html xmlns="" xml:lang="en" lang="en"> From the archives: I crack myself up.

Tuesday, April 22, 2008

I crack myself up.

I laughed when I saw this news article title: “Residents to oppose water fee increases” and figured I would skip to the next story, the one about how the sun rose in the east this morning. But I read it anyway, and came across two things that caught my attention. The first was this line:
The water district is proposing a $2.30 increase on its pumping fee for large water users in the area…
I am fairly sure the reporter meant $2.30/acrefoot pumping fee, else I can’t imagine why large water users would care. I am sure we all agree that this is yet another example of the flagrant journalistic misconduct that has dominated our discourse for the past many years.

But journalists dropping units from their reporting has been endlessly hashed out on the leftwing blogs, and I was actually more interested in this line:
Smith and Beuhler said if 50 percent plus one of the land owners at the meeting vote against the fee hike, the district will not be able to implement the increase.
Naturally, I thought ‘Fifty-one percent of landowners, or fifty-one percent by acreage?” Did you know that different water districts have different ways to vote in district elections? Some districts have a one-landowner, one-vote structure; others have a voting structure where the vote is weighted by amount of acreage the vote caster owns; others have a voting structure where the votes is weighted by the dollar value of the land the voters owns. ‘Aha!’, you said to yourself! ‘At long last, I know the difference between a water district and an irrigation district!’ Not so fast, Spanky. I thought that too, but we’re both wrong.

After consulting the General Comparison of Water District Acts*, I found that it can be all over the board. Irrigation districts have a one-person, one-vote rule. Reclamation districts go by one vote per dollar assessed value of taxable land and improvements. Water Conservation Districts formed under the 1927 Act go by one vote per acre, but Water Conservation Districts formed under the 1931 Act allow all registered voters to vote in district affairs. Water districts can weight votes by dollars or by acreage.

There are people who think that this is important stuff. I can see that. Water districts have an awful lot of local authority, and the ability to assess taxes on landowners in the district, hold liens on land and use eminent domain. There is a fair amount of room for very large landholders to dominate water district decisions, which can be the same as land use decisions in farming regions. It certainly is not a very egalitarian, democratic voting method. Dr. Goodall looked at water district voting structure in California district and civic life, and found correlations. East side of the San Joaquin Valley has irrigation districts, more varied agriculture, more small farms, nice towns. The west side has big farms, water districts with one dollar, one vote rules, no cities worth, no non-farm anything**.

I can’t get too worked up over it. For one thing, if there is a cause in water district voting structures, it is long lost. Second, most districts assess landowners for improvements by acreage. If landowners are going to pay by the acre, maybe they should vote by the acre. Wouldn’t want a bunch of little guys to decide on a canal that one big landowner would substantially pay for. So I dunno. I don’t have a huge stake in it. But it crossed my mind when I read that article and having two whole thoughts as I read a short article is reason enough to tell you water stories.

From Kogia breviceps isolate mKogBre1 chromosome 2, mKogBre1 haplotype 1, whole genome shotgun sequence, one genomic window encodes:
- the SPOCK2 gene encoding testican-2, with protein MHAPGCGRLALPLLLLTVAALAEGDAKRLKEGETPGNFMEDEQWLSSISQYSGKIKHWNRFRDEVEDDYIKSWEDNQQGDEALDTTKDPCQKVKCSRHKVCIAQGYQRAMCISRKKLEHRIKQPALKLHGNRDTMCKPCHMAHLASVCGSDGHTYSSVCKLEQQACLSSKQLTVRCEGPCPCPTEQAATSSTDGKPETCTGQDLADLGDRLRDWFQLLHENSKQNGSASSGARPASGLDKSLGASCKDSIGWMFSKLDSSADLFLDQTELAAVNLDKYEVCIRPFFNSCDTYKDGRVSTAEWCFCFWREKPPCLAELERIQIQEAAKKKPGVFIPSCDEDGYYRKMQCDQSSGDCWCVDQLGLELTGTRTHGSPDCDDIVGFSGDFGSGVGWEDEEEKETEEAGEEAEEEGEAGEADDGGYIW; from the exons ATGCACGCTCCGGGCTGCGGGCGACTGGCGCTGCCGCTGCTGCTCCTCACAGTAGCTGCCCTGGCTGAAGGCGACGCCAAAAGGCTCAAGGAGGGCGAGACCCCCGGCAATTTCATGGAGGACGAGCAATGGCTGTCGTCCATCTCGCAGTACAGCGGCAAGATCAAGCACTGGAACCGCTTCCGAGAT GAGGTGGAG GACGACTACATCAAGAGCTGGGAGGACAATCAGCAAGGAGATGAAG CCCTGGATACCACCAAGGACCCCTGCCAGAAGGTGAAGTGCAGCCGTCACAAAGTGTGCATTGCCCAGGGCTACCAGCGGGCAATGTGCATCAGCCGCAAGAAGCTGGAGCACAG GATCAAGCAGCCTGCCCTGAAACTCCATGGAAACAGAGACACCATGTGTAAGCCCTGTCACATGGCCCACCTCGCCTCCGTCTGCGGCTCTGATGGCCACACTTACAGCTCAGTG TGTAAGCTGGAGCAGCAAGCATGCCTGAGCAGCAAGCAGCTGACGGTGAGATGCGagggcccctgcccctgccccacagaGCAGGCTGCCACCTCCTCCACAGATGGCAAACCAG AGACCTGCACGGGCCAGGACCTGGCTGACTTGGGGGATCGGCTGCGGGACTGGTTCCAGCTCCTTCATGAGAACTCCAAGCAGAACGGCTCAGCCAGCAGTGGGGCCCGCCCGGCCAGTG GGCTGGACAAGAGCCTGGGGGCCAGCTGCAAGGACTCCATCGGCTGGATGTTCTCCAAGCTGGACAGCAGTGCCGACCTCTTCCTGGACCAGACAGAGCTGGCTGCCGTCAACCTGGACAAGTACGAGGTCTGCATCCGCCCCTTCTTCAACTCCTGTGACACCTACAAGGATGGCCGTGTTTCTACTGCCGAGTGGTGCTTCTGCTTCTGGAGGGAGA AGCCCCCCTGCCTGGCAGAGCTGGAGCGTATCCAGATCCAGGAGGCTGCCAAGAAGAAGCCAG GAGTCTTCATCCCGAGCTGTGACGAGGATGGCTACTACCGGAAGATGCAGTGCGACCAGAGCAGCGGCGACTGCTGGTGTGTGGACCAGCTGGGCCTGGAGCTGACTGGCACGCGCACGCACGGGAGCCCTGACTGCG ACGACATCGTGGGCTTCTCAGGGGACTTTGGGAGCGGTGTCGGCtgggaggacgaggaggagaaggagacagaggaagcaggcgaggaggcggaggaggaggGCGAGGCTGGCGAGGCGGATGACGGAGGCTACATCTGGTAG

*I’ll have you all know that I walked across the street to get a copy of Bulletin 155-94, General Comparison of Water District Acts, and carried a paper copy of it back to my desk. Don’t you ever question my dedication to accuracy on this here blog. I’m glad I did. I’d never heard of half these kinds of districts. A Protection District, to protect property from overflow damage by widening, deepening, changing, straightening, etc., channel of any innavigable stream, watercourse or wash? Resort Improvement Districts? Districts created by individual acts of the Legislature? New obscure forms of government? LOVE IT.

**It is true for the length of the Great Valley that cities on the 5 are horrible places, with the exception of Red Bluff. Towns on the 99 can be lovely and usually have at least remnant downtowns. (Um, Sacramento is on both. I guess I think it has the characteristics of a city on the 99.) But if you really want to go to an eerie place in California, you should divert west of the 5 south of Coalinga to go to Avenal. Avenal and that whole valley is very strange. The prison is there, and there is an entire settlement up on one hill that looks to be entirely makeshift, dozens of houses on dirt, no visible infrastructure. Chickens and clotheslines and no foundations. With zero evidence whatsoever, I’ve decided it is a frontier type place; I imagine it is run by some local strongman. Like I say, I have absolutely no proof of that, but when I mentioned Avenal to my boss, he emphatically agreed that it is a lost place. I’m sure that if the comments were on, someone would show up to tell me that Avenal is just lovely, a place with real great neighbors. (Also, you guys know that Coalinga is named that because it used to be Coaling Station A, right?)


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